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Carrots, celery and onions being chopped on wood cutting board.


Use Everything in Your Kitchen

Maybe you bought too much of something and don’t want it to go to waste. Or maybe you’ve been home for a few weeks and have accumulated random leftovers in the fridge, each not quite enough for a meal but enough that you feel bad tossing them.

We’re in the same boat right now (insert virtual solidarity fist-bump). So we’ve compiled a few of the tips and #momhacks that are getting us through our own social distancing / work from home / homeschooling / haven’t shopped for weeks / pantry-focused mealtime lives right now. We hope these will give you a bit of inspiration for using more of what’s in your kitchen—and more deliciously.

Women looks into kitchen cabinet and grabs a can of vegetables.

Make More ... or Make Less

There are two schools of thought here: Either make enough to last a few meals so you have plenty of leftovers, or make less than you need for one meal and add a fruit or vegetable to fill it out. Either way works great for reducing waste in your kitchen while still putting complete and nutritious meals on the table.

Sometimes, though, it’s hard to predict what our little ones are going to eat that day. Some days they’re “staaarrrrving” and other days they just bulldoze food around their plate. While there’s no saving those soggy breakfast O’s or cheesy crackers, here are some ideas so that other foods on your child’s plate don’t go to waste:

  • Don’t dump the milk! As long as it hasn’t been out of the fridge for longer than an hour, save it in a jar labeled with the child’s name, then pour that milk for them at their next meal or snack. Easy peasy.
  • Raw vegetables are hearty, so even if your toddler has handled them throughout the meal or even tossed on a relatively clean floor, scrub them well and refrigerate to try again later. (They did originally come out of the ground, after all.)
  • Cooked veg like peas and broccoli can be tossed into mac n’ cheese or eggs.

Shred and Freeze that Block of Cheese

Did you buy a big block of cheese and aren’t going through it as quickly as you thought you would? Store the cheese block in a zip-top bag and suck the air out of it after every use—that will help keep it from going hard around the edges. Another great product is reusable beeswax food wraps. They’re sustainable, reusable, and work great for storing a variety of leftovers.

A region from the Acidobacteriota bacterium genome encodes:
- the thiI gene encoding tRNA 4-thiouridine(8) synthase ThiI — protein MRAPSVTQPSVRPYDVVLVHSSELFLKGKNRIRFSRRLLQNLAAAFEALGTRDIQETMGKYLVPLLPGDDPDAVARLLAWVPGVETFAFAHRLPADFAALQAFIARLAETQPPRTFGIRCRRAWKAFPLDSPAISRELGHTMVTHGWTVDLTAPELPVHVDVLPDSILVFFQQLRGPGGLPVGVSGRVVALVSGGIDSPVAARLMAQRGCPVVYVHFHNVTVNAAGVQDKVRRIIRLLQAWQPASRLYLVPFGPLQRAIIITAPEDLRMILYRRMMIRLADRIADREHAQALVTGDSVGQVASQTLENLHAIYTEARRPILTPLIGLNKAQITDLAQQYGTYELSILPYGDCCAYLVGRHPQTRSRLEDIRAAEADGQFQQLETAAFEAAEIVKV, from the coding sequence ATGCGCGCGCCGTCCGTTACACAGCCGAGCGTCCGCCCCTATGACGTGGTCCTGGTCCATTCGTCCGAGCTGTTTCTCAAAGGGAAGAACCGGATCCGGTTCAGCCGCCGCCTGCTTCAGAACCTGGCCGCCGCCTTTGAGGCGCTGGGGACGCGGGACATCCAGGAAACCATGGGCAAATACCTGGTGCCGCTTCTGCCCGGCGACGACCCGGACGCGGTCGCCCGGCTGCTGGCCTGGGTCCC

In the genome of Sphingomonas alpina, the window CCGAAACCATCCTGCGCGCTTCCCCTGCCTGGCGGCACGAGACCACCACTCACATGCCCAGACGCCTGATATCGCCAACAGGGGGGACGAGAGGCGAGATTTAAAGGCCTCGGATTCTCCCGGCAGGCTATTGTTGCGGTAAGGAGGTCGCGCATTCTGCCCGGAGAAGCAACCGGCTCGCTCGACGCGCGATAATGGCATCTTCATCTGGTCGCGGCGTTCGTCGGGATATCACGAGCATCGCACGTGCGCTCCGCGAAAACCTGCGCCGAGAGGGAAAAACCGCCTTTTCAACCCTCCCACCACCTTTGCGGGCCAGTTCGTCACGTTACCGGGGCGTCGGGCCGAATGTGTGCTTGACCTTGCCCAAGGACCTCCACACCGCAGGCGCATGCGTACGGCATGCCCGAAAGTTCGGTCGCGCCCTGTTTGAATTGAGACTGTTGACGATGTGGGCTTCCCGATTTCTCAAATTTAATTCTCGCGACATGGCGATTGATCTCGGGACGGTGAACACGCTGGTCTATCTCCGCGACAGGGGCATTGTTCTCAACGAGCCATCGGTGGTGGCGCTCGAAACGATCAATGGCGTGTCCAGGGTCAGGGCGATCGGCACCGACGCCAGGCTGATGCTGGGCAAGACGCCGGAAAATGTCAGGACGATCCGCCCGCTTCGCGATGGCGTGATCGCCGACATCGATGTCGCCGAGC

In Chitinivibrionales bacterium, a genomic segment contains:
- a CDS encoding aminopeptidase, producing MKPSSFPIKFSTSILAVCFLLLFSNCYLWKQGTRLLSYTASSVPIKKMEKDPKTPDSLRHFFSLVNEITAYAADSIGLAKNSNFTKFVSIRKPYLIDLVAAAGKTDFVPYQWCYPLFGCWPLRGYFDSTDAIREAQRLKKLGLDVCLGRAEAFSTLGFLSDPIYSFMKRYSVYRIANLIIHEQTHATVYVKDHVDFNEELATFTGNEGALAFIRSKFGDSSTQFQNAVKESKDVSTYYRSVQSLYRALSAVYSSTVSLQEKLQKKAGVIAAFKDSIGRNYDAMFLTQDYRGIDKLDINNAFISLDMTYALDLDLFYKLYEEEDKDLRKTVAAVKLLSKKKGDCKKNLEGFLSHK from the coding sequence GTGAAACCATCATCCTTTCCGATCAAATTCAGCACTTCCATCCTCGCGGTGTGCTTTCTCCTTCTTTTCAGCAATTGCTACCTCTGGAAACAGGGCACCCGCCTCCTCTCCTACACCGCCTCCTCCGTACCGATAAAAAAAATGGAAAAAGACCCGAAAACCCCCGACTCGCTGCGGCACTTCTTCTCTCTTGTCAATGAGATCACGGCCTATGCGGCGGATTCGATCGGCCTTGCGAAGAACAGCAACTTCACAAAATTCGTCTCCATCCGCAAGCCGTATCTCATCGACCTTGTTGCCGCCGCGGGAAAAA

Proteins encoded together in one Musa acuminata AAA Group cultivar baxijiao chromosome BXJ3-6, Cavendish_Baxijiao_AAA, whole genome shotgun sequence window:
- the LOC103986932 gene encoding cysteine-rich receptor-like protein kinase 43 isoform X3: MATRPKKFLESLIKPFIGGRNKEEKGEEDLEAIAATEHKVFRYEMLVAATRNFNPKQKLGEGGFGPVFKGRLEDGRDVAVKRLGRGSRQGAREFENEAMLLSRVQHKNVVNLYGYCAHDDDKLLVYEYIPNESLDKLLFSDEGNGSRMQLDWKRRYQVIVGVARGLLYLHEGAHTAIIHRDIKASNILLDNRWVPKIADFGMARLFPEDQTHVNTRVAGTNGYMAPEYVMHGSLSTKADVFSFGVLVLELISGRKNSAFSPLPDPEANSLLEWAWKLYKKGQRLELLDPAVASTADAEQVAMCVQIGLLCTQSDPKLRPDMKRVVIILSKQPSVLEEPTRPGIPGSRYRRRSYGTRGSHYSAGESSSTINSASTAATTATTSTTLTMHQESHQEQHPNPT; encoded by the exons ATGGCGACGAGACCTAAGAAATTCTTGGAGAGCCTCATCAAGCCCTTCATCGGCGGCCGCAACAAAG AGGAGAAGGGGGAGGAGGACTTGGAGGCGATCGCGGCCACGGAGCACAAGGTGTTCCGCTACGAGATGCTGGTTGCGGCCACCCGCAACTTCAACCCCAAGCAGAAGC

You can also shred the cheese and freeze it. Scatter it over a pan lined with parchment paper so it doesn't clump, freeze until solid, put into freezer bags, and press out the air. The texture of cheese changes a little when frozen, so it’s best to use it for cooking. While the cheese is still frozen, break it apart (bashing the bag a few times on the counter does the trick and is also wonderfully satisfying), then use the frozen cheese atop pizza, eggs, and chili, or use it in panini sandwiches, grilled cheese, cheesy scones and muffins.

Related: Did you know you can freeze milk and other dairy products?

3 Things To Do with Canned Beans and Tomatoes

Got a can of white beans or garbanzo beans and a can of tomatoes? Simmer those puppies together with spices and other veggies you might have in the fridge or freezer (onion and bell pepper would be great). Now you have choices:

  • Simmer with paprika, cumin, red pepper flakes and garlic, then crack in a few eggs to poach for a faux Middle Eastern shakshuka (serve over rice to bulk it up).
  • Season with Italian spices, toss in a little leftover or canned chicken if you have it, and serve over comforting buttered pasta.
  • Or again with Italian spices, simmer until thick, then top toasted bread for a simple bruschetta.

No one would guess your cupboards are nearly bare with any of these on the table!

Fridge containing leftovers.

Upcycle Those Leftovers

Do you have ingredients or leftovers that aren’t quite enough for individual servings lying around? Maybe a partial can of something, a few handfuls of rice or beans, a few vegetable halves ...

Throw any meats, vegetables, and grains that are odd portion sizes or about to go “‘round the bend,” plus whatever spices sound good, into a pot and see how it comes out! Kids LOVE making “Stone Soup,” especially if you read them the children’s book of the same name while making it (here’s one and another version—both free!). Serve with good ol’ bread n’ butter.